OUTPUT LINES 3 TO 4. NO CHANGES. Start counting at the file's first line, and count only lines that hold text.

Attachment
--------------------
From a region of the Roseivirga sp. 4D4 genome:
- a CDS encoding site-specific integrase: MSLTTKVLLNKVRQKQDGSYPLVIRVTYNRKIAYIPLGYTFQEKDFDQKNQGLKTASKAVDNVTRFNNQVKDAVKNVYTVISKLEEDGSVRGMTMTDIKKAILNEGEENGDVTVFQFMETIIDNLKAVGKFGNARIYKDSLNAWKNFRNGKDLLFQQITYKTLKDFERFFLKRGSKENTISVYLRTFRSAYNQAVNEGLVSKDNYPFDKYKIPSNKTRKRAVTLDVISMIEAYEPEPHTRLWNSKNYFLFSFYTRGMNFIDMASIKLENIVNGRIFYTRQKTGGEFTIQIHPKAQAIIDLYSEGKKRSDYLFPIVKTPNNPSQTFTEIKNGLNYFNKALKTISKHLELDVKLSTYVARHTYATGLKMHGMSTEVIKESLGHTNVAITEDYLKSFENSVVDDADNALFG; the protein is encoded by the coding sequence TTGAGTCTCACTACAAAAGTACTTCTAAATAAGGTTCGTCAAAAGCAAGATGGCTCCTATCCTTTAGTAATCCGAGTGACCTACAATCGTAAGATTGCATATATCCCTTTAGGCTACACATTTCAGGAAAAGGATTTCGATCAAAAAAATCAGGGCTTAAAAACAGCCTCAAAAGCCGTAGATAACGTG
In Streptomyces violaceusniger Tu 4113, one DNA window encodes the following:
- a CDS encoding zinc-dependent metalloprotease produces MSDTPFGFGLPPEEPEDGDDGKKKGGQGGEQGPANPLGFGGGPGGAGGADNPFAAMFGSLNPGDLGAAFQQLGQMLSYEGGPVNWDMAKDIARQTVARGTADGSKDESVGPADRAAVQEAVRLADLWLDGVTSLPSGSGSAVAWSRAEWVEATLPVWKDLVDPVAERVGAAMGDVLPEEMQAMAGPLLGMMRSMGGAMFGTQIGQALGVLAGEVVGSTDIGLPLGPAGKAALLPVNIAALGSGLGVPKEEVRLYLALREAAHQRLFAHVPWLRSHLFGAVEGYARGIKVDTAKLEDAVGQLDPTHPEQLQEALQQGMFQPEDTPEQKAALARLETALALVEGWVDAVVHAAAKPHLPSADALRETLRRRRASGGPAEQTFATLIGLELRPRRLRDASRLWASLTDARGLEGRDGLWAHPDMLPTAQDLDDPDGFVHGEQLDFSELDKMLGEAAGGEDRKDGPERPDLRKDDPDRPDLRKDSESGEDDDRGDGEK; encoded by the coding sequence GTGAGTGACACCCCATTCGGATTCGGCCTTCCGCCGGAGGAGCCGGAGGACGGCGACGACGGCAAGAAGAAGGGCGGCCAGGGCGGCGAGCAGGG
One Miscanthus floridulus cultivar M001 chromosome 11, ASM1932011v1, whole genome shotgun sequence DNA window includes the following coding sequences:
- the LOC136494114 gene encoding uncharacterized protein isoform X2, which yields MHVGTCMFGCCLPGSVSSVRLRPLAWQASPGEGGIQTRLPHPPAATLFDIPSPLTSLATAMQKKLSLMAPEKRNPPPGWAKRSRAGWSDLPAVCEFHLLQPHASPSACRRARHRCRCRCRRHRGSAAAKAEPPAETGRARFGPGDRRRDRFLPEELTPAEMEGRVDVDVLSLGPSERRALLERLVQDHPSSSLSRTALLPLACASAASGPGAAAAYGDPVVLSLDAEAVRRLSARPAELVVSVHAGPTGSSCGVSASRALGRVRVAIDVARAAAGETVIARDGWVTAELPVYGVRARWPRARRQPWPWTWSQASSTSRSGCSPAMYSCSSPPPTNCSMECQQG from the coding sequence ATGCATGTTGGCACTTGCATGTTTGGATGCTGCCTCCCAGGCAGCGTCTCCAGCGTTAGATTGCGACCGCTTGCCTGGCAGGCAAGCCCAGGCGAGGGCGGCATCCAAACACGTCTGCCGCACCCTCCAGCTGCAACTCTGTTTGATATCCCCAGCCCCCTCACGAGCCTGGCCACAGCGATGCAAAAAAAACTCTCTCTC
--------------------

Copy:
In Streptomyces violaceusniger Tu 4113, one DNA window encodes the following:
- a CDS encoding zinc-dependent metalloprotease produces MSDTPFGFGLPPEEPEDGDDGKKKGGQGGEQGPANPLGFGGGPGGAGGADNPFAAMFGSLNPGDLGAAFQQLGQMLSYEGGPVNWDMAKDIARQTVARGTADGSKDESVGPADRAAVQEAVRLADLWLDGVTSLPSGSGSAVAWSRAEWVEATLPVWKDLVDPVAERVGAAMGDVLPEEMQAMAGPLLGMMRSMGGAMFGTQIGQALGVLAGEVVGSTDIGLPLGPAGKAALLPVNIAALGSGLGVPKEEVRLYLALREAAHQRLFAHVPWLRSHLFGAVEGYARGIKVDTAKLEDAVGQLDPTHPEQLQEALQQGMFQPEDTPEQKAALARLETALALVEGWVDAVVHAAAKPHLPSADALRETLRRRRASGGPAEQTFATLIGLELRPRRLRDASRLWASLTDARGLEGRDGLWAHPDMLPTAQDLDDPDGFVHGEQLDFSELDKMLGEAAGGEDRKDGPERPDLRKDDPDRPDLRKDSESGEDDDRGDGEK; encoded by the coding sequence GTGAGTGACACCCCATTCGGATTCGGCCTTCCGCCGGAGGAGCCGGAGGACGGCGACGACGGCAAGAAGAAGGGCGGCCAGGGCGGCGAGCAGGG